I did not believe in monsters, only in gods and men. And I knew that the Romans had displeased the gods of Britannia, had spilt the blood of the tribes upon her dark, rich soil for generations. The Selgovae, the Parisi, the Carvetii. And the Brigante.

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Unfollowers: Chapter One

by Leigh Ann Ruggiero

Barb Eklund didn’t choose where she was born. She knew no one could. But her birthplace, instead of being something she was passingly grateful for, became a regret lodged between her ribs like the pain of a torn intercostal. Her parents brought her from Maryland to rural Ethiopia when she was four. Barb didn’t understand what she was leaving behind when she boarded the plane: her stuffed cat Oscar, the season of winter, or the red bike with training wheels she rode when winter was in abeyance.

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The Makings of Willa Mae: Chapter Four

by Jordan Clark

It had been a typical day for Willa Mae. She kept herself underneath the black walnut trees, out of the beaming summer sun, picking at the bugs as they crawled past her. She bent down and watch as they scrambled over one another in haste. Every once and awhile, she’d stick her thumb down and squash the ones causing trouble to the others. Her teeth would grind as she did it, her finger digging into the dirt to sink those bugs deeper and deeper. “Go on,” Willa Mae would say to the rest of the herd. “They ain’t gon’ bother anyone now.”

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Numbered Days

by Diane Botnick

1942. A baby girl is born inside a war. From one unfriendly womb to another she goes. It’s like living in a fishbowl: the view is panoramic but the glass won’t give. So it’s she who must. Learning this takes time.
It happens in winter, this birth, this unlikely, uncelebrated event. A winter that so efficiently brands her with its cold, she is never not cold again. So cold that of all the things she might wish to do over, chief among them is to have been born in summer.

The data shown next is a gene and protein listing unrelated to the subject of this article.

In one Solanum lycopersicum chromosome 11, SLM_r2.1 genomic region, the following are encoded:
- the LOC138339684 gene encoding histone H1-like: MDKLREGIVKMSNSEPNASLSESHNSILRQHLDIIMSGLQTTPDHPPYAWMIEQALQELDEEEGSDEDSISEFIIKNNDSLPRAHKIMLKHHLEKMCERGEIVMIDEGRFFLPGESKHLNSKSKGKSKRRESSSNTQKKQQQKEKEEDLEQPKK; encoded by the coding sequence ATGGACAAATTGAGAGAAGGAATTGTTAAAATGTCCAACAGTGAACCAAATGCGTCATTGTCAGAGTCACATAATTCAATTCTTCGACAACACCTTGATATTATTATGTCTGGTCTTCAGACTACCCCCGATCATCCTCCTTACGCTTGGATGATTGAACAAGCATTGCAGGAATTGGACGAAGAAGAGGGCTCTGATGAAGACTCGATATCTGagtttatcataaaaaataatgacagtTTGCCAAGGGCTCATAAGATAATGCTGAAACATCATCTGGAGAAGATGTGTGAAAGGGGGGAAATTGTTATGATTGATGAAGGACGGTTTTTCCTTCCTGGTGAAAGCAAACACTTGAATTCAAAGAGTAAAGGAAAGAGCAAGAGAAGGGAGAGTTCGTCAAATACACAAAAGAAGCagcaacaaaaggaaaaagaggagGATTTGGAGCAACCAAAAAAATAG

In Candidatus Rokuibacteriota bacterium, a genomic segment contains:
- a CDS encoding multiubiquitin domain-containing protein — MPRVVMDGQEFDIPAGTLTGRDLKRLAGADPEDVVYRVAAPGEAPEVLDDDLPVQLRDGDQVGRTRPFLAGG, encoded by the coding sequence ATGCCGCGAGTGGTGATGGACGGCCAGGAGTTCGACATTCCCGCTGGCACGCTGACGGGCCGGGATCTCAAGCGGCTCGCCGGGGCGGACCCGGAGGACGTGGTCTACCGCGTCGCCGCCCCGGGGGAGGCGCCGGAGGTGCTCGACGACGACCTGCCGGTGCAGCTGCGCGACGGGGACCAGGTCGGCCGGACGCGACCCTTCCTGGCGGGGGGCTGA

It happens in Auschwitz, this birth.

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carlos montoya

by John Paul Jaramillo

Summary: The titular character is faced with a reversal of fortune in almost every way: he loses a steady job, faces illness and disability, fails in his new marriage, and is betrayed by his closest compadre. He must confront his years of terrible parenting decisions and broken family ties after he is compelled to leave the green valley of San Luis, living as an outcast in the “steel city” of Huerfano, Colorado.

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Something Bigger

by Brian Howlett

My mother and her sisters have been waiting for their Aunt Del to pass on for at least ten years now. “It’s no way for someone to live,” Mom would tsk-tsk upon returning from a visit to “the home.” Funny we call it “a home” when it sounds like it’s anything but. I have never met Aunt Del, so when I offered to accompany Mom to the funeral service, she was surprised. She certainly didn’t need my support.

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Birth of a Cosmic Being: Chapter One

by Sarah Ann Jennings

It was dusk when I awoke in this body for the first time.

I was on a screened porch watching the light fade from the clouds with an old friend I hadn’t seen in a while. We sat on wooden chairs carved by his grandfather and looked out over the back of his land. It was shadowed fields of greenery at this point, and a few dark spots that could have been cows or bushes depending on whether they moved or not. Over the canopy of trees farther back, a smoky gray blue of fading light traced the tops of the leaves, and I could easily picture the crescent moon rising behind us.

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Don’t Hang Your Soul On That: Chapter Two

by Robert Hilles

He doesn’t notice the change in weather until dark clouds balloon overhead. It’s too late to take cover so he drops his scythe and arches his back to the warm downpour. When the rain shifts sideways, Ed straightens and widens his stance to keep from losing balance. His robe soaks through and droops heavily but the rain is a welcome reprieve from the steady throttle of afternoon heat.

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I Am Not Brad Pitt: Chapter One

by Ross Dreiblatt

Even though I’m not actually guilty, I know many of you think that I got what I deserved. You probably think people like me get by on their looks and coast through life without breaking a sweat. Well, in my case, coast through someone else’s life. I know for a fact, from the “fan mail” I get here, that there are lots of you out there that think I’m just a crazy man spinning a conspiracy theory. I’m used to that kind of judgement, it doesn’t bother me.

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Sugar and Dust: Chapter One

by Ella Kerr

This is what I knew of tragedy: run as far and as fast as you possibly can. The plane touched down on red African dust exactly five months and two weeks after the death of my mother. My shoulders were sore from hunching under the weight of her loss, and my legs burned with the fire of the restless. My heart slowed down the longer I stayed on that plane.